Great work has been done to improve the lot of certain vulnerable historic buildings in Liverpool. Four buildings have been removed from the Heritage at Risk Register:
- North Warehouse, Stanley Dock Village;
- the ex-Royal Insurance HQ Building, North John Street;
- the Laundry and Laundry Cottage, Croxteth Park;
- the former St Andrew’s Church, Rodney Street.
You can read about the plans for these buildings in the not-proofread Liverpool Echo article: English Heritage praises Liverpool for historic buildings. Read more
This week (fortnight?) I’m looking at the historic city of Liverpool from above, and from raised perspectives both literal and metaphorical. Read more
In the news this week, English Heritage are continuing efforts to protect the historic environment, while a local resident of Woolton is playing her own role. David Fleming talks about Liverpool’s World Heritage Site status, and the Maritime Museum (of which he is ultimately responsible, amongst other things) appears on a new set of stamps.
This blog, as well as Historic Liverpool (and *ahem* the book!) is all about the historic landscape. It’s about the shape of the city, its growth, and what it’s like to live, work and play in it. So, this round-up of links starts with a bunch not directly linked to Liverpool, but takes a wider view of cities in general, and the people who look deeper into them. It might not be what you think of when you think of Liverpool history, but hopefully it’ll be interesting! Read more
The word ‘blog’ is short for ‘weblog’, a log of interesting sites you’ve come across, and which you want to share with your readers. So, in the first of an attempt at a regular feature, here are some stories of interest to those who like a bit of Liverpool history… Read more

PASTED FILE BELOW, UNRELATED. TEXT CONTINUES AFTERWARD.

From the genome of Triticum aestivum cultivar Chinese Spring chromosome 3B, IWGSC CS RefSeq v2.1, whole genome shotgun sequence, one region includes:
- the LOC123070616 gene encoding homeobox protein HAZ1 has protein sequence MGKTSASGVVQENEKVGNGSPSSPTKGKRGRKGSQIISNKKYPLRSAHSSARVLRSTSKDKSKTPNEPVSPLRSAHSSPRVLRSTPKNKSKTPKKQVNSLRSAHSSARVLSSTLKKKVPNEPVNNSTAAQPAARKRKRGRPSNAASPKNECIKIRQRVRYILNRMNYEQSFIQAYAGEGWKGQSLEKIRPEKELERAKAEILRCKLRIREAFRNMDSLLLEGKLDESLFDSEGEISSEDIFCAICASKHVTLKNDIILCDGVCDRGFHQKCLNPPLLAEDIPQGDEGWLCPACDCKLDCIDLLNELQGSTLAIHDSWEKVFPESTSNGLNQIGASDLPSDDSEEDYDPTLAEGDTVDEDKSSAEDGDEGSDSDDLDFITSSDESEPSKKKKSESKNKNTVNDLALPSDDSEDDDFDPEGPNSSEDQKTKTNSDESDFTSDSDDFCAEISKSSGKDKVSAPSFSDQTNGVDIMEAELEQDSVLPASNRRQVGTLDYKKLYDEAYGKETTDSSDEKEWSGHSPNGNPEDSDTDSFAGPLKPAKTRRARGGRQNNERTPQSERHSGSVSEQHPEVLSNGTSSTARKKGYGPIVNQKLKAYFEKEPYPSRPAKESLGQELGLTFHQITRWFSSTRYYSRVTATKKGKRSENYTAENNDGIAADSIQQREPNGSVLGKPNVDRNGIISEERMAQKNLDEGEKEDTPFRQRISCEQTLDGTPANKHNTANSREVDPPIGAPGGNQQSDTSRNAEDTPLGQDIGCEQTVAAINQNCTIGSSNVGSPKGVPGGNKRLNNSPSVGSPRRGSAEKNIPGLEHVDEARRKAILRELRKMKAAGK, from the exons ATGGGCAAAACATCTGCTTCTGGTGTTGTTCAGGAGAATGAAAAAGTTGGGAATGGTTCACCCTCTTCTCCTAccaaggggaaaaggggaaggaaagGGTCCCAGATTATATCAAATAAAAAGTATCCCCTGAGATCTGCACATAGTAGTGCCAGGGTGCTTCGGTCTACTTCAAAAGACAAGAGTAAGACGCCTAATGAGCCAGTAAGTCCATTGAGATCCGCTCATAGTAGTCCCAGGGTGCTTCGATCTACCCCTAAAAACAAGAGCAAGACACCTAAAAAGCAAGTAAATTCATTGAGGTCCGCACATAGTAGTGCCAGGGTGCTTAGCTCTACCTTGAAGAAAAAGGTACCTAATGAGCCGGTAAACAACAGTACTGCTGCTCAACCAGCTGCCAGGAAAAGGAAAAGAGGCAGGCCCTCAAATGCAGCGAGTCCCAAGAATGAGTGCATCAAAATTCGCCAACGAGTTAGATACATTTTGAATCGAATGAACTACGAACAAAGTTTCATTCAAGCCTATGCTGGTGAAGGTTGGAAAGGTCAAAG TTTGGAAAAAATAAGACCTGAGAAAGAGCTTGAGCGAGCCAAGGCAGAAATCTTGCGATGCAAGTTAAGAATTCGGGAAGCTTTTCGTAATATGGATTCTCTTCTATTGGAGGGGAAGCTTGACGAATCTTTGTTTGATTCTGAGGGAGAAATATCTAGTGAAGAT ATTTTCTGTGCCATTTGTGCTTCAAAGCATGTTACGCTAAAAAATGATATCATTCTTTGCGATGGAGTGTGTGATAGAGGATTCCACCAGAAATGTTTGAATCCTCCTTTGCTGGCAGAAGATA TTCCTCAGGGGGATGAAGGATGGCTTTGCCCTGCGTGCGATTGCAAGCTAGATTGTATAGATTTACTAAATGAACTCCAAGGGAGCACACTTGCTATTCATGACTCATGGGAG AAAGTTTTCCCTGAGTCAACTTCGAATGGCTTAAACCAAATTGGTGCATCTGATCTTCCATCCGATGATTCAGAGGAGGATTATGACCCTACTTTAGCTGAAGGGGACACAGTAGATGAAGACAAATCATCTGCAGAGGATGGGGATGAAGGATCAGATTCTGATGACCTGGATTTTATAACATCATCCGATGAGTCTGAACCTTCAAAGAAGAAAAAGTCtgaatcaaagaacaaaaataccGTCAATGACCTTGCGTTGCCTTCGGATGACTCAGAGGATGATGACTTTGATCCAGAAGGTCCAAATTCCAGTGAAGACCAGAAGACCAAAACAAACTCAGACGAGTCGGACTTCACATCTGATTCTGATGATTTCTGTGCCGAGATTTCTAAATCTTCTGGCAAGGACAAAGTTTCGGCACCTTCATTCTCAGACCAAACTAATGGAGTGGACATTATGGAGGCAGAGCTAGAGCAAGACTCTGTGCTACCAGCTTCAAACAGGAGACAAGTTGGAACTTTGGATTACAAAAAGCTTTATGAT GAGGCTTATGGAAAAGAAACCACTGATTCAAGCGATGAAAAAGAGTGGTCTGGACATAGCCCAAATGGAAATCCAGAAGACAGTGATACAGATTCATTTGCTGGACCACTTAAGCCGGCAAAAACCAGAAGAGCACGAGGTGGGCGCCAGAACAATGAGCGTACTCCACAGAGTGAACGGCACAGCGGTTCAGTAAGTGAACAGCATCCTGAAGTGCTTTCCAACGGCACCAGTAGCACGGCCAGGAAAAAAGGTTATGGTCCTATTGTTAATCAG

English Heritage have released a new volume of their ‘Constructive Conservation’ series, this one entitled Sustainable Growth for Historic Places. It’s all about the benefits of re-using historic buildings for new purposes, and the effects not only on the bottom line of the developer, but also the ability of these buildings to attract customers and tourists, and the benefits of creating an attractive and enjoyable place to work in. Read more
It’s been four months (four!) since I last posted, and this is possibly the longest gap since I began the blog. It’s all in a good cause though, because my extra time has been going into finishing a book I’ve been writing, on Liverpool history of course! More info in good time, but until then I thought I’d share some photos of another Liverpool history book I recently bought, plus news of this year’s Heritage at Risk register. Read more
Well, it happened. UNESCO’s World Heritage Committee, arbiters of the World Heritage Site list, met this week (as they do annually) and Liverpool was on the agenda. A decision was made to place the Maritime Mercantile City on the ‘In Danger’ list, which means that the “outstanding universal value” for which the area earned the title in 2004 (see my map of the historic sites of Liverpool for an outline of the WHS) is under threat.
It had been on the cards since Peel proposed their Liverpool Waters scheme, but the decision was finally taken in the wake of Liverpool City Council’s decision to grant that scheme planning permission in March of this year. Read more
Well, 2012 is just getting started, but UNESCO have set off the first fireworks in this year’s battle over the north docks.
After visiting the city in November, the UN inspectors are claiming that, should Peel’s plans go ahead, it would cause a “serious loss of historical authenticity“.
UNESCO this week are visiting Liverpool to assess the threat to the World Heritage Site (WHS) posed by the Peel Waters plans. Surrounding the visit there has been a lot of debate on the role of the WHS in a modern and changing city. Read more